Not auto lobbying exclusively, but a lot of "natural" growth of major cities also has a lot of lobbying in the background. Zoning laws, licensing, building codes, parking requirements. That and private transportation has a sort of prestige to it in American culture, so rich people (i.e. the people with time, money, and connections to significantly influence rulemaking, if they aren't rulemakers already) generally don't want to go all in on public transportation stuff. And if they do it's stuff that doesn't crowd out private cars.

    For example, trains. Wink
    Posted in: Debate
  • posted a message on Hopefully this isn't offensive: Let's talk about rape
    Quote from bitterroot
    I'm somewhat confused by what you're saying, but let me spell this out very clearly:

    (1) It is difficult for entity A to achieve goal X. A can only achieve X through active persistence or skill.

    (2) It is easy for entity B to achieve goal X. Entity B can achieve X without putting forth much effort or skill.

    Therefore it makes logical sense that people would be impressed or congratulatory when A achieves X, but indifferent when B achieves X.

    Right. But analysis of why it's hard for A and easy for B reveals that other conditions are generally amenable to B and less so for A. No evidence suggests that all other things being equal A should have a harder time than B.

    So in this case: men have a "harder time" having sex with women not because women have lower sex drive (at least not necessarily; there's growing evidence that it's at least on par) but that women tend to say no, whereas men tend to say yes. In the short term* a woman can have sex with as many guys, as a guy can have sex with women, provided he and she are meeting willing partners at equal rates.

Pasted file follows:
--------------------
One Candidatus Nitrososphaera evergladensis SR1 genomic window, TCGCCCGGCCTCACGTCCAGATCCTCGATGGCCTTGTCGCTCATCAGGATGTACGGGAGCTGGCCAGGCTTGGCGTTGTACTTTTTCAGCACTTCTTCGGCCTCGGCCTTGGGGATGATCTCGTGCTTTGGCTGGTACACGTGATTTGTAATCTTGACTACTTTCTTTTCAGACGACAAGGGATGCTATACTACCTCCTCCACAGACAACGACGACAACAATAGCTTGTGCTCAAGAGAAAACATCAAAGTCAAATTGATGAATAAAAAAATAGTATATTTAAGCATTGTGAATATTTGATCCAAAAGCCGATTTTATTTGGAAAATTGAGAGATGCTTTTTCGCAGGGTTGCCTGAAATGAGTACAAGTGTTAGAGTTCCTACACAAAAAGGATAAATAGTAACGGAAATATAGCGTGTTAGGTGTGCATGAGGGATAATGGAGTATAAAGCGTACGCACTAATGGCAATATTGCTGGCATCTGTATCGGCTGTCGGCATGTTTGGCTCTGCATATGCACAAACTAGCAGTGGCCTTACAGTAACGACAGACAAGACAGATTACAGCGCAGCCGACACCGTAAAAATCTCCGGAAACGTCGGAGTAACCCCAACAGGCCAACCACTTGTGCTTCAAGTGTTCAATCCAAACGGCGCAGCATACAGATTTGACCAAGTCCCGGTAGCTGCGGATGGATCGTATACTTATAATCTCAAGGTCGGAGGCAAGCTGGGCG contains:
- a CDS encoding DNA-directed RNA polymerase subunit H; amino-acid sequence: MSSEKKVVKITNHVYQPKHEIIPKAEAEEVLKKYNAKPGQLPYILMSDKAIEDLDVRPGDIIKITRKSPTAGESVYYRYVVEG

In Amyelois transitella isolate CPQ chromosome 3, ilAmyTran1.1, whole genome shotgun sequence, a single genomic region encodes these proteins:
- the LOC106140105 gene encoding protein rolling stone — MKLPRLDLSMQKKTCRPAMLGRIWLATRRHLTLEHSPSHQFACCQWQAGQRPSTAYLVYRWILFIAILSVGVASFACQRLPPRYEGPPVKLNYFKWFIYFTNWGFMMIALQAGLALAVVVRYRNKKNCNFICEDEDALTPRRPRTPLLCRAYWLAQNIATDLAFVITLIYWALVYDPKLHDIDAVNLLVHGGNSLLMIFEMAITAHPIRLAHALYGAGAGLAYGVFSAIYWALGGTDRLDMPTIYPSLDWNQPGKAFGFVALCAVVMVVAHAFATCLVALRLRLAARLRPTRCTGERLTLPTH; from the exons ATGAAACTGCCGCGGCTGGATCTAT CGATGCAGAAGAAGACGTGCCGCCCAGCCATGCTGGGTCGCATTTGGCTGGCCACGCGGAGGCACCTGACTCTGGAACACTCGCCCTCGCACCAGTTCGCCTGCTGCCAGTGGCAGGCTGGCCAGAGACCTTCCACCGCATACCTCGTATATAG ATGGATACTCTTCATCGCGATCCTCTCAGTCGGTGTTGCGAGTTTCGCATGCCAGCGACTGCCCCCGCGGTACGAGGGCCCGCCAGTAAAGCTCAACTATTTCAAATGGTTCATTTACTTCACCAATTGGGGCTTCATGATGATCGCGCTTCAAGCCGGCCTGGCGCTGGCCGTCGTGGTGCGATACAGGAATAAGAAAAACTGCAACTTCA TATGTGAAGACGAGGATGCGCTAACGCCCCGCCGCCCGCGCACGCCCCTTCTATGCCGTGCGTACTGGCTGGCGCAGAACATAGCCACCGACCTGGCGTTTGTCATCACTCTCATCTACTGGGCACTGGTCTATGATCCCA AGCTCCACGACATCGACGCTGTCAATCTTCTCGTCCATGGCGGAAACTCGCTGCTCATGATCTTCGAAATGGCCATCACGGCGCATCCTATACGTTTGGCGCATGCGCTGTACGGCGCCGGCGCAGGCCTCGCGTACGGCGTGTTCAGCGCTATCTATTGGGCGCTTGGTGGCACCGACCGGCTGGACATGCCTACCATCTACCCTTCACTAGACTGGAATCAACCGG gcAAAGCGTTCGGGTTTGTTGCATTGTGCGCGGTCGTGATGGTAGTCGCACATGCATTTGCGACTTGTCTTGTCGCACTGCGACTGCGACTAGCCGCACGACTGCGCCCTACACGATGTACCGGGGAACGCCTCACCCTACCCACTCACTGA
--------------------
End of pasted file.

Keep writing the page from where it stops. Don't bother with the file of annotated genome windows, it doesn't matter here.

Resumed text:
But you can see that most of these parameters are social/behavioral and rather self-reinforcing.

    *i.e. before she actually gets pregnant

    So when you say that a woman can "easily" have sex with many men, whereas it's "more difficult" for a man to have sex with many women... do you mean that social environment? Because that could quite conceivably change. (I feel like it is changing, thanks Internet.) Or do you mean something else?

    Quote from TheLarch
    If you are interested in a reason why, take a step back and first answer the question: By whom.

    You bring up a lot of interesting things re: female perception of gender roles, but I think there's some more obvious cross-gender stuff too. At the risk of trading anecdotes again it seems like a common reaction to a long-unwedded man was something like "what, don't you like women?" whereas a common reaction to a long-unwedded woman was something like "what, nobody wants you?" This is changing but it's a relatively common theme historically.*

    *That I'm aware of. IAmNotA scholar in that regard. But anyway it's not inconceivable that there's something to the "cultural forces" argument.
    Posted in: Debate
  • posted a message on Hopefully this isn't offensive: Let's talk about rape
    Quote from Jay13x
    Quote from Maraxus of Keld
    So apparently some people have called out Game of Thrones for it's use of rape. Anyone hear about it?

    I've heard about it but I don't think anything in Game of Thrones condones rape. If anything, it's a condemnation of the culture that leads to rapes, especially in times of war.